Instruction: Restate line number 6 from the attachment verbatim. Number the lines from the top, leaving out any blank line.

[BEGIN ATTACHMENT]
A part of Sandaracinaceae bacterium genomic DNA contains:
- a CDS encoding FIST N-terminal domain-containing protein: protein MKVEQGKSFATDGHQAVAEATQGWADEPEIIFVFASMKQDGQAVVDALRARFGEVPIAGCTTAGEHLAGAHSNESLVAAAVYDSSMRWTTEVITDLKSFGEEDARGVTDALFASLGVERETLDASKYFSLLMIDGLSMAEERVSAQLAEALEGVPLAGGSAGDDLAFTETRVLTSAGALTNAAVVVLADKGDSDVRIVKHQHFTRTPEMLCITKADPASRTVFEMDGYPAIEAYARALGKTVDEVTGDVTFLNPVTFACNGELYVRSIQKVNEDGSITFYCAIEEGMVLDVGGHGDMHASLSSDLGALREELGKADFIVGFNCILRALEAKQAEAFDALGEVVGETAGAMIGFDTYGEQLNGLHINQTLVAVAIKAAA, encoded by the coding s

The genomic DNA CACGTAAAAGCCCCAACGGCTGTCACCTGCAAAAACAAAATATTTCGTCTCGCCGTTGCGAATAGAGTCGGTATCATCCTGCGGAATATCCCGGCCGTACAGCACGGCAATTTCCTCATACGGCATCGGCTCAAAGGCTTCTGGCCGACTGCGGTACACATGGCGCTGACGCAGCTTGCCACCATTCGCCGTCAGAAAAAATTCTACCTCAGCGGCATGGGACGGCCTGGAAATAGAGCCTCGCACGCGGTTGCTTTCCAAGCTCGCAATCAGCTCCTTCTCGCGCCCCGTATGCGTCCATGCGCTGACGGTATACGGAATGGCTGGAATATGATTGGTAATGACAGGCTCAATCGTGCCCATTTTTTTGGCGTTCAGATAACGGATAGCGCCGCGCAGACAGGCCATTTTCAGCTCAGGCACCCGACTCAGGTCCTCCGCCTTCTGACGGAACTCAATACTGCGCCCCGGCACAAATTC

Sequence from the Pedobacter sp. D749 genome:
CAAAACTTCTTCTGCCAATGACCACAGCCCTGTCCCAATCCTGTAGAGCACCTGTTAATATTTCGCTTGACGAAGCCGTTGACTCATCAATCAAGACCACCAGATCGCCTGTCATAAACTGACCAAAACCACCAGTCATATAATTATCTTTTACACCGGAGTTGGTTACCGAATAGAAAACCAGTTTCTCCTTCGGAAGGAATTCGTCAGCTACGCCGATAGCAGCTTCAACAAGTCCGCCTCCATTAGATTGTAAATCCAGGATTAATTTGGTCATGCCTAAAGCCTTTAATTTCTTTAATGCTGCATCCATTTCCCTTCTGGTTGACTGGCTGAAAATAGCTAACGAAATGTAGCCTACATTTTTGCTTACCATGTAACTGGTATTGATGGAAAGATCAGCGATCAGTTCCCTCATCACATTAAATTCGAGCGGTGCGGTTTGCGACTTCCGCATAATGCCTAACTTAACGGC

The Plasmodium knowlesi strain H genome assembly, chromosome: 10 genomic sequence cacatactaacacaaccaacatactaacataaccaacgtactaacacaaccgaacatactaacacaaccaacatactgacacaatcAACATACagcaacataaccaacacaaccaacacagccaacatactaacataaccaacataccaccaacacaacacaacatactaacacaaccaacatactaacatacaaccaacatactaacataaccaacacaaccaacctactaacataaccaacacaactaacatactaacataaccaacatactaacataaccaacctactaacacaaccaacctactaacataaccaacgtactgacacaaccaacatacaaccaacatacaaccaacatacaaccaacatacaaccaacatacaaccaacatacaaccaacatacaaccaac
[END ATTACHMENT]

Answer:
The Plasmodium knowlesi strain H genome assembly, chromosome: 10 genomic sequence cacatactaacacaaccaacatactaacataaccaacgtactaacacaaccgaacatactaacacaaccaacatactgacacaatcAACATACagcaacataaccaacacaaccaacacagccaacatactaacataaccaacataccaccaacacaacacaacatactaacacaaccaacatactaacatacaaccaacatactaacataaccaacacaaccaacctactaacataaccaacacaactaacatactaacataaccaacatactaacataaccaacctactaacacaaccaacctactaacataaccaacgtactgacacaaccaacatacaaccaacatacaaccaacatacaaccaacatacaaccaacatacaaccaacatacaaccaacatacaaccaac